This was her key message at the end of a whistle-stop visit to the Eastern Cape this past week to make an assessment of impacts, as well as identify gaps in economic and investment programmes under the Operation Phakisa (Oceans Economy) initiative launched in the area.
Joining senior officials of the Eastern Cape government, the projects visited included the fledgling bunkering services recently established off-shore in the precinct of the port of Port Elizabeth, the planned relocation of a fuel tank farm and a manganese ore dump currently settled at the port of Port Elizabeth, as well as energy generation investment projects currently underway at the Coega Industrial Development adjacent the Ngqurha deep water, also near Port Elizabeth.
After visiting the projects on Wednesday morning, Ms Siweya described the developments as showing good progress while acknowledging potential challenges.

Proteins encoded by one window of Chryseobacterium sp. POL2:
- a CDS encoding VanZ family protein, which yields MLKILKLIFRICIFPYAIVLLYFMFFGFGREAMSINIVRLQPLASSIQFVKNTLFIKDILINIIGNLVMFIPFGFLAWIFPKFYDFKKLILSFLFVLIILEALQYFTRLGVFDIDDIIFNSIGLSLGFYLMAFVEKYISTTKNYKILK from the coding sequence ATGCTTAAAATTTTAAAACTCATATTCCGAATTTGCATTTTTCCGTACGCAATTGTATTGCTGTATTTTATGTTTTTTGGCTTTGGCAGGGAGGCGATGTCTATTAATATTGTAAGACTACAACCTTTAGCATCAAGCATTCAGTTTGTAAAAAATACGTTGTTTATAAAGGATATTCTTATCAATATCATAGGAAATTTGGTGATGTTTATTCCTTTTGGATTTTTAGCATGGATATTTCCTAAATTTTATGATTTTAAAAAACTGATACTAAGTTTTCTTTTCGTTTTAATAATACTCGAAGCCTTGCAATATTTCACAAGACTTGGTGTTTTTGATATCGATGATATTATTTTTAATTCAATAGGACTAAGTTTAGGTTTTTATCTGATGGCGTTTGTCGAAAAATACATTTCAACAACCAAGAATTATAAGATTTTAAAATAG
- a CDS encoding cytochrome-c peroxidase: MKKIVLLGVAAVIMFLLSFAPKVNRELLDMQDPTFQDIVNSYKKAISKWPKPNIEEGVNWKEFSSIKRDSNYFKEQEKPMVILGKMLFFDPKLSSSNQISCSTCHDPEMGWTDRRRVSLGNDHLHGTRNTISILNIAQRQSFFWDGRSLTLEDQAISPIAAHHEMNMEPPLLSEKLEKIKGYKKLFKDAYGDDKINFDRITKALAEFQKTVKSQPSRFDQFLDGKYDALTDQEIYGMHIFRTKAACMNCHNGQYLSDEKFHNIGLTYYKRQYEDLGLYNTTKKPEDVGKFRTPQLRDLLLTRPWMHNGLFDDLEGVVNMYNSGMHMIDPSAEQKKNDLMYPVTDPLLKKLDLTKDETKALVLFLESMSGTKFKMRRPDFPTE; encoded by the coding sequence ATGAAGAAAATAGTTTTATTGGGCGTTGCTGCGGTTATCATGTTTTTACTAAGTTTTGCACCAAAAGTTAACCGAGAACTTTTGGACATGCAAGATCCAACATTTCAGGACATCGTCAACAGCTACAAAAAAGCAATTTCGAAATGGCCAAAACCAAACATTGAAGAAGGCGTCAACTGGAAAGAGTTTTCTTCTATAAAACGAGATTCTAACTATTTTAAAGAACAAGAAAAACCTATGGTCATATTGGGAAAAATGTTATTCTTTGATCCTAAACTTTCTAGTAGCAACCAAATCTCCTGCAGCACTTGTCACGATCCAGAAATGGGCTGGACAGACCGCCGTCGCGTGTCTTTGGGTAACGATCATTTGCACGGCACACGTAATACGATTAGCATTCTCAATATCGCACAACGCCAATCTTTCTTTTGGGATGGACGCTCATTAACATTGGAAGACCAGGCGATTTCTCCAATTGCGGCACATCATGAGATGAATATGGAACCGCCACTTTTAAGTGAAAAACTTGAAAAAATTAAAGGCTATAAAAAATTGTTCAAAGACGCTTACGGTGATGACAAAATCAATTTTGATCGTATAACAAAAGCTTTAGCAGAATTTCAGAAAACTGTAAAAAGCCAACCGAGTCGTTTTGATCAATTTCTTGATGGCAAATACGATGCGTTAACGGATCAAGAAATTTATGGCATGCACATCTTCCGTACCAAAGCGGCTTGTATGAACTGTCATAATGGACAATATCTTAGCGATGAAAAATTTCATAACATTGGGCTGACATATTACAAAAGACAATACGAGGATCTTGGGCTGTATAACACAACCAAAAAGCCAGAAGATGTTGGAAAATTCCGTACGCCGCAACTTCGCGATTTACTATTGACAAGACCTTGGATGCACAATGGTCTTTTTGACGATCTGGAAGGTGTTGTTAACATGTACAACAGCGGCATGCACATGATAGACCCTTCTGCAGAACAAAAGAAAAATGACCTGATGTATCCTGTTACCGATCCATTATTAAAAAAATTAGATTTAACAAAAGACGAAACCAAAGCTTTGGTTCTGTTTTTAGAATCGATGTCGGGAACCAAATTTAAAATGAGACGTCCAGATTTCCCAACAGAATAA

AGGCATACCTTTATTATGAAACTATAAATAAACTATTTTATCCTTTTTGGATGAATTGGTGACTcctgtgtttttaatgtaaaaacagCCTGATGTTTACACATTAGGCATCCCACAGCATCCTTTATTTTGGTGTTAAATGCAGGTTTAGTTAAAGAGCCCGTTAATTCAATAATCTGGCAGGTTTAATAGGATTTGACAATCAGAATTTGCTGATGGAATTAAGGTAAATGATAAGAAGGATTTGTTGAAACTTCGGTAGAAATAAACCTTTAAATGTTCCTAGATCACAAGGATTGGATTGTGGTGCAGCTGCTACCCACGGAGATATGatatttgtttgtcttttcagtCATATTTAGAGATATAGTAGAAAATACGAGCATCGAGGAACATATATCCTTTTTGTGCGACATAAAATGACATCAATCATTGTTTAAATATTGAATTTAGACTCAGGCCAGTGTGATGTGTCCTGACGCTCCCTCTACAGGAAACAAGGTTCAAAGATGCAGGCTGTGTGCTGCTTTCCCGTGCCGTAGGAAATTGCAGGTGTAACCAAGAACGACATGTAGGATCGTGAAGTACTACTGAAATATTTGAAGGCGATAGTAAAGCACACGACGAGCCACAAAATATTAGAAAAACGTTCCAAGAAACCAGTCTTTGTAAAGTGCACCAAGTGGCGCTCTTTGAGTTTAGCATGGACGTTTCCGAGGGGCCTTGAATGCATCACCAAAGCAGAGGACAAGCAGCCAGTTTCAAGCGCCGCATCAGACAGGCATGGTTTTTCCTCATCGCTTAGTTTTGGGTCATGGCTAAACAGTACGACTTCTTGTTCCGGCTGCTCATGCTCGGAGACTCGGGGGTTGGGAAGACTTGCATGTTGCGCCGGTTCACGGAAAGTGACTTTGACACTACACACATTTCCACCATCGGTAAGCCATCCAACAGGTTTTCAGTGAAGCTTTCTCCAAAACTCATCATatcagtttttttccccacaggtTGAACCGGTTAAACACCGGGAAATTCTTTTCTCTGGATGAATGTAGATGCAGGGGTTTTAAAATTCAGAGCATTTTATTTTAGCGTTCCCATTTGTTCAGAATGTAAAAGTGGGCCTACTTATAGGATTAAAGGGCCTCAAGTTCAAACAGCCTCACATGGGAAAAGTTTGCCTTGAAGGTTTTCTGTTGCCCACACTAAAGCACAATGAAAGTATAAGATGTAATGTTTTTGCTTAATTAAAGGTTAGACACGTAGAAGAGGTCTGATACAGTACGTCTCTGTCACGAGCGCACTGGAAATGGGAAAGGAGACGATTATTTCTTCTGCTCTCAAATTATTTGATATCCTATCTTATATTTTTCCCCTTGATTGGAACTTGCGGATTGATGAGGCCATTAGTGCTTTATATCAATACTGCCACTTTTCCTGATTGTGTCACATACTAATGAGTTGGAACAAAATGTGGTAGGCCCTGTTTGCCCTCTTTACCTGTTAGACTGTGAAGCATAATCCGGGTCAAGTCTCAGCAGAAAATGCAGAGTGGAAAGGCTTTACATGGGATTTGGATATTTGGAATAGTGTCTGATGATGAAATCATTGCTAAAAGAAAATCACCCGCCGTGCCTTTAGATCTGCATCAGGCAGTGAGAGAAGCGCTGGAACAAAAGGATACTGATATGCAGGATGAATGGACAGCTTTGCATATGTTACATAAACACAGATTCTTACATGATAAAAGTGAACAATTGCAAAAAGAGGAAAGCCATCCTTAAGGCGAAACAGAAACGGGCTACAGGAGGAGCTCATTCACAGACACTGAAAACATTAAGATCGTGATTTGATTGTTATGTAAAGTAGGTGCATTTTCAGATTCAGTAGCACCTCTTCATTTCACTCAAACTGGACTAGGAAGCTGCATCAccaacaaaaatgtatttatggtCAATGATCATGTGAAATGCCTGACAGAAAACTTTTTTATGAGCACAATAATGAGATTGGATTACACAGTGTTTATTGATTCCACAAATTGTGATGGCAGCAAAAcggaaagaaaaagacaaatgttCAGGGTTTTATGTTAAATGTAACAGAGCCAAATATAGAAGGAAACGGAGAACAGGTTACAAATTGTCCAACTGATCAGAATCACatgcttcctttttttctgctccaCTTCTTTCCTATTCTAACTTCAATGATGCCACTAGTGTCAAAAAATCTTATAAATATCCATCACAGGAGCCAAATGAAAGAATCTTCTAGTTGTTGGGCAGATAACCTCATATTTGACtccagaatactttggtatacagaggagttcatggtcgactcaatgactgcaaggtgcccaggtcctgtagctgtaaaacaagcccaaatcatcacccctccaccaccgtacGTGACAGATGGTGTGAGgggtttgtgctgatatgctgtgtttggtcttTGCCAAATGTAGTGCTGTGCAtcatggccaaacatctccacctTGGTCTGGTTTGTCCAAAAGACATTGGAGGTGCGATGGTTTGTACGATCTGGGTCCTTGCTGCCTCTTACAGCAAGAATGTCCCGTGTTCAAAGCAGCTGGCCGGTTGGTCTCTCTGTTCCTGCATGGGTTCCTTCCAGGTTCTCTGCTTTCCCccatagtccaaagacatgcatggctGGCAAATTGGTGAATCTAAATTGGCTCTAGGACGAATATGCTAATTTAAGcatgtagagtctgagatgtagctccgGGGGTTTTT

Matters of express concern raised, she said, revolved around poverty of legislation governing the new bunkering services, but also shipping especially terms of tax legislation, and "the absence of financial support and incentives to encourage investment in the sector."
In addition, constant interaction between government, business and civil society to ensure proper alignment was crucial to success, she noted.
Ms Siweya said the country’s maritime economic was among sectors identified under the National Development Plan (2030) as key to economic development, and deliberate focus on it was necessary.
To this end, an inter-ministerial committee established in 2015, which had since become dysfunctional, would be revived.
In addition, she said, it had become clear that there was a need for financial support of businesses in the sector in the form of a maritime fund.
In 2018, the President spoke about a stimulus package, and there were departments that received stimulus packages. We are going to follow up on that to establish how far they are… what has been done with the funding,